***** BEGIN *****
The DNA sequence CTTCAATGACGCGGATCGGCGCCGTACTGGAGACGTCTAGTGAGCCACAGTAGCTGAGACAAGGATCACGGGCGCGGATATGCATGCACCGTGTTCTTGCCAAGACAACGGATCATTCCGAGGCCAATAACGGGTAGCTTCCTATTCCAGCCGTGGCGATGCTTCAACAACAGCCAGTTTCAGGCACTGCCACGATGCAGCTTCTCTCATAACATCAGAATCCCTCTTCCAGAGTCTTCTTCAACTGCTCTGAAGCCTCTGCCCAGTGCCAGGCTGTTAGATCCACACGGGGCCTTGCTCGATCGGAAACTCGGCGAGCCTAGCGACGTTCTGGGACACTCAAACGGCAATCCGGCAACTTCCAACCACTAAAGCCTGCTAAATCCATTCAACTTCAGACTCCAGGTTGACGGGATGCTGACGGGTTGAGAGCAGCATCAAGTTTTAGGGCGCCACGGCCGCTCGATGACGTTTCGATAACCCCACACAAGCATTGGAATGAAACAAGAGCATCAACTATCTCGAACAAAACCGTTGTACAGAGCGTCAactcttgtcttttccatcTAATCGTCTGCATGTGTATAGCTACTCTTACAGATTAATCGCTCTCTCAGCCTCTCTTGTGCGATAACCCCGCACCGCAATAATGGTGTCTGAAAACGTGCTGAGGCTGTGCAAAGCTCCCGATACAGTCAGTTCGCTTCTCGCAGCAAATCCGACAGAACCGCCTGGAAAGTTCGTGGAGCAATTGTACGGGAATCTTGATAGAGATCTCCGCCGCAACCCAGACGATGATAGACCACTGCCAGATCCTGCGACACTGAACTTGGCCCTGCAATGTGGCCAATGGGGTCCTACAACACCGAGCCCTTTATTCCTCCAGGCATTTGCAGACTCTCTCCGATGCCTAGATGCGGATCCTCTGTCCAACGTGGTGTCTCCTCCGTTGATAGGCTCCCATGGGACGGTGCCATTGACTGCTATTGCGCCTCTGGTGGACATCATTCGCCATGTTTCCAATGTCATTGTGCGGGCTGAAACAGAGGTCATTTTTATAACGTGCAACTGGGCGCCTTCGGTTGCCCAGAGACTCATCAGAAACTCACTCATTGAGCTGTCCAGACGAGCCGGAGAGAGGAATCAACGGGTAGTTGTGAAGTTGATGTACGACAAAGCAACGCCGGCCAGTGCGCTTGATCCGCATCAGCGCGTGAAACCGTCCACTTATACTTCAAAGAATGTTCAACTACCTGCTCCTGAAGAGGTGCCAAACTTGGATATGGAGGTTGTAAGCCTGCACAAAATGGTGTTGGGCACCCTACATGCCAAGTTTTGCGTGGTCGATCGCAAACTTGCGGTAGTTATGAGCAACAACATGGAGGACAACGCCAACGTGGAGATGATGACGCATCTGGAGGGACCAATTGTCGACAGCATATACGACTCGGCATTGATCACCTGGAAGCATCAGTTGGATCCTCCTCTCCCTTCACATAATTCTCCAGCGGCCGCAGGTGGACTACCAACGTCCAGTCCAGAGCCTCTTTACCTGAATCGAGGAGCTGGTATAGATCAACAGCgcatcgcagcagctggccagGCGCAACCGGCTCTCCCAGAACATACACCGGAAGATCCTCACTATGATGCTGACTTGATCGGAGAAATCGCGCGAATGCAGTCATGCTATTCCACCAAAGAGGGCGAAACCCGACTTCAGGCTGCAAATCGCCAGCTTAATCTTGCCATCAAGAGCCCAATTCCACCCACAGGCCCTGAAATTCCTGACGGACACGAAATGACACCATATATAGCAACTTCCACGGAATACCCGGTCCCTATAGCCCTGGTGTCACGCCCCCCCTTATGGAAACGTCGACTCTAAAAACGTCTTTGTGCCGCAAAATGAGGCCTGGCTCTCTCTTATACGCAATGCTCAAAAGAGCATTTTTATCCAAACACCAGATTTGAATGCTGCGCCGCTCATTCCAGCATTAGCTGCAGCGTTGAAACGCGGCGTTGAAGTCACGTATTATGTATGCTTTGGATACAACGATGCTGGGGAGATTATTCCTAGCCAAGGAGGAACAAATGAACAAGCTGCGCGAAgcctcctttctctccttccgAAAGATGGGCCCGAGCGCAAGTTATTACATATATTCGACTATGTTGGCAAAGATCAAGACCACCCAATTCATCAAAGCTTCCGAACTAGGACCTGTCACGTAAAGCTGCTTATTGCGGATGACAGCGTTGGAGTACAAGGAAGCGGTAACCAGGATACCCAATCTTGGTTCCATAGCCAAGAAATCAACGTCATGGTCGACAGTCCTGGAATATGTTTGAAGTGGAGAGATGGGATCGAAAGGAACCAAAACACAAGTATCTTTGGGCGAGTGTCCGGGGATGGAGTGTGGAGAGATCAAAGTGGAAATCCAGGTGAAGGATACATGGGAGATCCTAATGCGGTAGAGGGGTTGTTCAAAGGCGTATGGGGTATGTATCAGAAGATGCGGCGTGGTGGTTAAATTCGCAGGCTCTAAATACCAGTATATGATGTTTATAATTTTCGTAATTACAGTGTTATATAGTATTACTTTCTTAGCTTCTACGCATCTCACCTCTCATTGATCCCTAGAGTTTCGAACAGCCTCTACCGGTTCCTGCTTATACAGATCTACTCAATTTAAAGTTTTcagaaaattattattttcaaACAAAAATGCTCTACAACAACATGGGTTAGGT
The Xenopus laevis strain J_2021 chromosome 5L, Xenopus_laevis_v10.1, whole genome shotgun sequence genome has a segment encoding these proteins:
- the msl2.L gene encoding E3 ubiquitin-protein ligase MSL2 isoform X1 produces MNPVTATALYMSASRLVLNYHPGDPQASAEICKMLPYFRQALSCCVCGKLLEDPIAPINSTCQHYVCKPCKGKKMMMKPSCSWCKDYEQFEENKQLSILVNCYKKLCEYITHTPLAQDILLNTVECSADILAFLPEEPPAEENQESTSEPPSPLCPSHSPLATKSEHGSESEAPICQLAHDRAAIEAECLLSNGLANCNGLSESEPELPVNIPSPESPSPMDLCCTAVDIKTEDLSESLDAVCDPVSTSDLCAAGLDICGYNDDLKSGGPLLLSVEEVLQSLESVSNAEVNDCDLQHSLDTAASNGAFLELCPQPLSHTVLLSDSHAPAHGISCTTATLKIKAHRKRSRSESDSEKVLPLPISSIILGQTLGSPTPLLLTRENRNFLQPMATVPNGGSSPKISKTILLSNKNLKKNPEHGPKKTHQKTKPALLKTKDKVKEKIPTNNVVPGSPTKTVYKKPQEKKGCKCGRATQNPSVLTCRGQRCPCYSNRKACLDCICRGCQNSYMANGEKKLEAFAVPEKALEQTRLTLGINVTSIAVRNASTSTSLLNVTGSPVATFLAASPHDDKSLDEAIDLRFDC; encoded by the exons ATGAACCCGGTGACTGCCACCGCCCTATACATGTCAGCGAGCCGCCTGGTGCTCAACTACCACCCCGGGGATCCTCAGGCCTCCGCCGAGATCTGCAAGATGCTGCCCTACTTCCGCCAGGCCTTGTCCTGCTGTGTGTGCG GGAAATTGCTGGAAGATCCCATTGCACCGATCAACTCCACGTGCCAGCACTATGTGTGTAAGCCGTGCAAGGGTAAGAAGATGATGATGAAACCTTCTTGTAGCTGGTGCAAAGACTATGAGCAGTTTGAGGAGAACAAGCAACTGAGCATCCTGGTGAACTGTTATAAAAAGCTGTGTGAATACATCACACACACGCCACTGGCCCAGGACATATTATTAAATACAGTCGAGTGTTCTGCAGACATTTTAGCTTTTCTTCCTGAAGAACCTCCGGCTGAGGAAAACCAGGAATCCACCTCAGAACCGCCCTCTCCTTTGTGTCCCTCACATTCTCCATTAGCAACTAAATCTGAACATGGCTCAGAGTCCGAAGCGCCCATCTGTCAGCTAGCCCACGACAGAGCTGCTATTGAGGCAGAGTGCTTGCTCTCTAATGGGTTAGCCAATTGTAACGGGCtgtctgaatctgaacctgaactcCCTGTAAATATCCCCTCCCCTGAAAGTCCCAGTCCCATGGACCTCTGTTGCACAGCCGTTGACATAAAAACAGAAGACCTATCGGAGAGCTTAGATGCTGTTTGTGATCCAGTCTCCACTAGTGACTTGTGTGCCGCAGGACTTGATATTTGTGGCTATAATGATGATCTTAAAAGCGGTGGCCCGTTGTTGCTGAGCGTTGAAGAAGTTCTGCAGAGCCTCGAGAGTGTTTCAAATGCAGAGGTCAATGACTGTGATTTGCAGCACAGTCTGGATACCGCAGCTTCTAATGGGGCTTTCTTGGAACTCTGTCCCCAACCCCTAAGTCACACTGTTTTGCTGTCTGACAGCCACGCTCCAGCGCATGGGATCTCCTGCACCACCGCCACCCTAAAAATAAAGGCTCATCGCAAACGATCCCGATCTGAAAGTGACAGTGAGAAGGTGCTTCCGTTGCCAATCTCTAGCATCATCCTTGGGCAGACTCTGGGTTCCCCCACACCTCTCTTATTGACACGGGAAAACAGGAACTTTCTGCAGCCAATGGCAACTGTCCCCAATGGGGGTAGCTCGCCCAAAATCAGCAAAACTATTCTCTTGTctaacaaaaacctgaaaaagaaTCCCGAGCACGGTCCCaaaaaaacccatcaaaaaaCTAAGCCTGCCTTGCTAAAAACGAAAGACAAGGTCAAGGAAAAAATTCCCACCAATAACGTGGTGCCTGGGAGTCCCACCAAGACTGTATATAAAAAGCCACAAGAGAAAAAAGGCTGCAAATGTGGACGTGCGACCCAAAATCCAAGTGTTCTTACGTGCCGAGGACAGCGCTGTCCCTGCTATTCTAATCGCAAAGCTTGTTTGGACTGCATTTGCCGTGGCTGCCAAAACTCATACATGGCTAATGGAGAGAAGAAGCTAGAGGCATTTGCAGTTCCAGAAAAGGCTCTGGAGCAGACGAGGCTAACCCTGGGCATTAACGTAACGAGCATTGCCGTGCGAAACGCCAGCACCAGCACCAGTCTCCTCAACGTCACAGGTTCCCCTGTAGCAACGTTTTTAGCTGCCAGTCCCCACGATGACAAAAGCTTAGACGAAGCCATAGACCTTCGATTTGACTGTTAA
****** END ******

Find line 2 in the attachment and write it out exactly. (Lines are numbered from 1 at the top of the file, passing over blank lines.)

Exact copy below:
The Xenopus laevis strain J_2021 chromosome 5L, Xenopus_laevis_v10.1, whole genome shotgun sequence genome has a segment encoding these proteins: